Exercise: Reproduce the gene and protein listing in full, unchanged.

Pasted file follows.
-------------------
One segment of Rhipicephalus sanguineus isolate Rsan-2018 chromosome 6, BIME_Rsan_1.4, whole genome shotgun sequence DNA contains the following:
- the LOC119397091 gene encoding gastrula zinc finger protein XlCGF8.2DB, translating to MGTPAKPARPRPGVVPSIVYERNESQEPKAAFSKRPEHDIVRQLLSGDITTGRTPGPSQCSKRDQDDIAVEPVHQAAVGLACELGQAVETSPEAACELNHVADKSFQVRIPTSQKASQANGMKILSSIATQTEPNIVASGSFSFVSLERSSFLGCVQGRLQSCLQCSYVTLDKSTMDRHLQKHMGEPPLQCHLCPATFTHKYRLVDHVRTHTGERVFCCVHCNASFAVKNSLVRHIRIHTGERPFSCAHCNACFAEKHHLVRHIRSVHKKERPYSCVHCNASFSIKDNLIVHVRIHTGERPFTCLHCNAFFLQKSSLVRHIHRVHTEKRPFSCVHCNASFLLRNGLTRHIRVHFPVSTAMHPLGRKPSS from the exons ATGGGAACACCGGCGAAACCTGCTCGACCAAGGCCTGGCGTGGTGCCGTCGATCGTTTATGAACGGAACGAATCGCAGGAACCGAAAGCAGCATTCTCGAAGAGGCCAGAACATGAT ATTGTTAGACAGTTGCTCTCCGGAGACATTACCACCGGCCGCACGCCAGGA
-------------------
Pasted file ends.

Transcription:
One segment of Rhipicephalus sanguineus isolate Rsan-2018 chromosome 6, BIME_Rsan_1.4, whole genome shotgun sequence DNA contains the following:
- the LOC119397091 gene encoding gastrula zinc finger protein XlCGF8.2DB, translating to MGTPAKPARPRPGVVPSIVYERNESQEPKAAFSKRPEHDIVRQLLSGDITTGRTPGPSQCSKRDQDDIAVEPVHQAAVGLACELGQAVETSPEAACELNHVADKSFQVRIPTSQKASQANGMKILSSIATQTEPNIVASGSFSFVSLERSSFLGCVQGRLQSCLQCSYVTLDKSTMDRHLQKHMGEPPLQCHLCPATFTHKYRLVDHVRTHTGERVFCCVHCNASFAVKNSLVRHIRIHTGERPFSCAHCNACFAEKHHLVRHIRSVHKKERPYSCVHCNASFSIKDNLIVHVRIHTGERPFTCLHCNAFFLQKSSLVRHIHRVHTEKRPFSCVHCNASFLLRNGLTRHIRVHFPVSTAMHPLGRKPSS from the exons ATGGGAACACCGGCGAAACCTGCTCGACCAAGGCCTGGCGTGGTGCCGTCGATCGTTTATGAACGGAACGAATCGCAGGAACCGAAAGCAGCATTCTCGAAGAGGCCAGAACATGAT ATTGTTAGACAGTTGCTCTCCGGAGACATTACCACCGGCCGCACGCCAGGA